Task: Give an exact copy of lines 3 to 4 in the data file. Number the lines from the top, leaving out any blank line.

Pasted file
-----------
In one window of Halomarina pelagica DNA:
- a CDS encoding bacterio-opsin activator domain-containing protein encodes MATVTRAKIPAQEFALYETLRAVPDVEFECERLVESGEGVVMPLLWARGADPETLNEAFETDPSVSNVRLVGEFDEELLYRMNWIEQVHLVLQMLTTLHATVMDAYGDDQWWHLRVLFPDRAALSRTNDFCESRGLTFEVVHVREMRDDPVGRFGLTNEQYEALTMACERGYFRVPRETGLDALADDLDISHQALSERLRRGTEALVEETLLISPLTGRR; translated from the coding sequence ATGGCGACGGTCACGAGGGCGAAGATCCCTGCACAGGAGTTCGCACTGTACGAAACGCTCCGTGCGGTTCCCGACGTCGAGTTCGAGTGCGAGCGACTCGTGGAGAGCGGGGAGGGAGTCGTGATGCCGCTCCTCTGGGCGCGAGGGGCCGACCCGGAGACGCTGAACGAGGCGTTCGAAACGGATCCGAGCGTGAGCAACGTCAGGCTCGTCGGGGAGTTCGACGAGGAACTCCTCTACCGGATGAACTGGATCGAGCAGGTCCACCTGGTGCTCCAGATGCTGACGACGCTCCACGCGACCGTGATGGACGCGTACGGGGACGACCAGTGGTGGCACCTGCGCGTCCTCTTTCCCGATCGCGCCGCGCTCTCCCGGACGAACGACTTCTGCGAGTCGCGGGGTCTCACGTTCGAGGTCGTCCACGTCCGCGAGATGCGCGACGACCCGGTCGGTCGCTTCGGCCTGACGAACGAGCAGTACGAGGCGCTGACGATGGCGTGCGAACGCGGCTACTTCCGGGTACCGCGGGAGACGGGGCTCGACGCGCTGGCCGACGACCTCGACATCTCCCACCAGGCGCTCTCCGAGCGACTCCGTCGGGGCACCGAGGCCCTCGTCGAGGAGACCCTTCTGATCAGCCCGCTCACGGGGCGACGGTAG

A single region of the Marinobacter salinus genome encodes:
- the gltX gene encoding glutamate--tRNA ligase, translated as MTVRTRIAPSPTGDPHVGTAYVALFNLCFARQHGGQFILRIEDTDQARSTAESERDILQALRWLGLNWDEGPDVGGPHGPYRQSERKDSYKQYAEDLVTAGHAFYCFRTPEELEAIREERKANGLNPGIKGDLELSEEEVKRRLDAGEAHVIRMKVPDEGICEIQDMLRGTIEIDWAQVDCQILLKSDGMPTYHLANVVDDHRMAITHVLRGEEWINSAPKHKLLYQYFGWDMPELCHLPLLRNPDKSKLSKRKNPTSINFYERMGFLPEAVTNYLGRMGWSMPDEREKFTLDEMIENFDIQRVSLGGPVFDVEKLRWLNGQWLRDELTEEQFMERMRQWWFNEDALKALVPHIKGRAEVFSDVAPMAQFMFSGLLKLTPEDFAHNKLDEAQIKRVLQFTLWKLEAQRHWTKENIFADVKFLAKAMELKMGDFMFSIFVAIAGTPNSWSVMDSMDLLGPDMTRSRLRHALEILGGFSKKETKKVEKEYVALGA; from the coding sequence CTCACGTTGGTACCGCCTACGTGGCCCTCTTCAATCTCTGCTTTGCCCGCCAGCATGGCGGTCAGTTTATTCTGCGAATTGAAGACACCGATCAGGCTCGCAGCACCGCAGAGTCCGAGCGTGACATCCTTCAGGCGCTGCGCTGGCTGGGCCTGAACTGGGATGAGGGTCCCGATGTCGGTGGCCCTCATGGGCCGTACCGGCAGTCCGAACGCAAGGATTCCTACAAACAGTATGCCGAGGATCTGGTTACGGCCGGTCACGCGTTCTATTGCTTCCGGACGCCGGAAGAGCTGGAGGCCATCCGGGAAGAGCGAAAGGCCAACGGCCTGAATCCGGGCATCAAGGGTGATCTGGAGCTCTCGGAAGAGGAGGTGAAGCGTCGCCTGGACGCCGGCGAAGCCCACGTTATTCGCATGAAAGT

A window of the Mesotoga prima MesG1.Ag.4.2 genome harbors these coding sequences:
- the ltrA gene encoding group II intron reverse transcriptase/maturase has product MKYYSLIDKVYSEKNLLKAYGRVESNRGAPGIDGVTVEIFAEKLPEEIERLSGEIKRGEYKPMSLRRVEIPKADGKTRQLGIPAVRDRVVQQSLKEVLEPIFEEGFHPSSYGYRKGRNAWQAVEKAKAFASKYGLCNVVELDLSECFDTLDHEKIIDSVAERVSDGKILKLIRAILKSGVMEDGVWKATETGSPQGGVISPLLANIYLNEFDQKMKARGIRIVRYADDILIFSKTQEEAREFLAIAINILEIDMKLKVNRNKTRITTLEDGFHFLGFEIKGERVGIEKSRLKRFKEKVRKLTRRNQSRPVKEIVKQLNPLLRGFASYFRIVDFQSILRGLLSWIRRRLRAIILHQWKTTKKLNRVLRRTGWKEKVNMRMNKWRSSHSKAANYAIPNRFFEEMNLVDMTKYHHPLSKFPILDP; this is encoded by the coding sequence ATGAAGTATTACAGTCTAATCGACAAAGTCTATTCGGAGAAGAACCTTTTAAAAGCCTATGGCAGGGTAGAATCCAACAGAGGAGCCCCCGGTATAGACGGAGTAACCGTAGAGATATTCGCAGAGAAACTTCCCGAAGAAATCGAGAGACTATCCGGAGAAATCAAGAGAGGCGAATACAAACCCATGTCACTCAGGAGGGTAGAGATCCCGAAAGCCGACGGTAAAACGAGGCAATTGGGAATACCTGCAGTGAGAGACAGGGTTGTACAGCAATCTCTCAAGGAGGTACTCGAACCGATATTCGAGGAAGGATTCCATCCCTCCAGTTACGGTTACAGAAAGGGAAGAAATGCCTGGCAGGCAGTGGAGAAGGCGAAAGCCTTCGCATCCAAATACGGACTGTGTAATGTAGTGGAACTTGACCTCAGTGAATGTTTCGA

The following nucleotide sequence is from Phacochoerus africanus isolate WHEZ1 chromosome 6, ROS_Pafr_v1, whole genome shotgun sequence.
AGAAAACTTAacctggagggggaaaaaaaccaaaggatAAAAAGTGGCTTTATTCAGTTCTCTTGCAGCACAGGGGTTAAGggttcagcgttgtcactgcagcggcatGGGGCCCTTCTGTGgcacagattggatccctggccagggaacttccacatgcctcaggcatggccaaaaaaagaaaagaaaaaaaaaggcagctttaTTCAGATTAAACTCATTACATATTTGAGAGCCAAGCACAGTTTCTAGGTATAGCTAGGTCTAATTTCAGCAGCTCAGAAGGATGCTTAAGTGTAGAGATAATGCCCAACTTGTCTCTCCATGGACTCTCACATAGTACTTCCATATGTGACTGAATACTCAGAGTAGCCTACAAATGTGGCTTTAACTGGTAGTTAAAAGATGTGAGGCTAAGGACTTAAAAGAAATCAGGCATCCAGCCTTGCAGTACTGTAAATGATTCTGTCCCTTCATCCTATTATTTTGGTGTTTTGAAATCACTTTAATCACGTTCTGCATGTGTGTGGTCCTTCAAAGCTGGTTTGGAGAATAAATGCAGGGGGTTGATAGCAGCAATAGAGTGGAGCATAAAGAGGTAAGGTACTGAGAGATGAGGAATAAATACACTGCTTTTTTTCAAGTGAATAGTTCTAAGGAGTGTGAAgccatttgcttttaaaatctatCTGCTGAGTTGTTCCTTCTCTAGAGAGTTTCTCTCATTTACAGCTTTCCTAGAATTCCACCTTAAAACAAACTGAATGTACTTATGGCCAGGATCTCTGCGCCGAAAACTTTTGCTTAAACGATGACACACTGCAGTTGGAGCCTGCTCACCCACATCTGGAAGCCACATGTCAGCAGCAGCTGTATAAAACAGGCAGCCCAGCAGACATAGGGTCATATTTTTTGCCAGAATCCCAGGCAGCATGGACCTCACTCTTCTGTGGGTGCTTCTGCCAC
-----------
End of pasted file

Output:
A single region of the Marinobacter salinus genome encodes:
- the gltX gene encoding glutamate--tRNA ligase, translated as MTVRTRIAPSPTGDPHVGTAYVALFNLCFARQHGGQFILRIEDTDQARSTAESERDILQALRWLGLNWDEGPDVGGPHGPYRQSERKDSYKQYAEDLVTAGHAFYCFRTPEELEAIREERKANGLNPGIKGDLELSEEEVKRRLDAGEAHVIRMKVPDEGICEIQDMLRGTIEIDWAQVDCQILLKSDGMPTYHLANVVDDHRMAITHVLRGEEWINSAPKHKLLYQYFGWDMPELCHLPLLRNPDKSKLSKRKNPTSINFYERMGFLPEAVTNYLGRMGWSMPDEREKFTLDEMIENFDIQRVSLGGPVFDVEKLRWLNGQWLRDELTEEQFMERMRQWWFNEDALKALVPHIKGRAEVFSDVAPMAQFMFSGLLKLTPEDFAHNKLDEAQIKRVLQFTLWKLEAQRHWTKENIFADVKFLAKAMELKMGDFMFSIFVAIAGTPNSWSVMDSMDLLGPDMTRSRLRHALEILGGFSKKETKKVEKEYVALGA; from the coding sequence CTCACGTTGGTACCGCCTACGTGGCCCTCTTCAATCTCTGCTTTGCCCGCCAGCATGGCGGTCAGTTTATTCTGCGAATTGAAGACACCGATCAGGCTCGCAGCACCGCAGAGTCCGAGCGTGACATCCTTCAGGCGCTGCGCTGGCTGGGCCTGAACTGGGATGAGGGTCCCGATGTCGGTGGCCCTCATGGGCCGTACCGGCAGTCCGAACGCAAGGATTCCTACAAACAGTATGCCGAGGATCTGGTTACGGCCGGTCACGCGTTCTATTGCTTCCGGACGCCGGAAGAGCTGGAGGCCATCCGGGAAGAGCGAAAGGCCAACGGCCTGAATCCGGGCATCAAGGGTGATCTGGAGCTCTCGGAAGAGGAGGTGAAGCGTCGCCTGGACGCCGGCGAAGCCCACGTTATTCGCATGAAAGT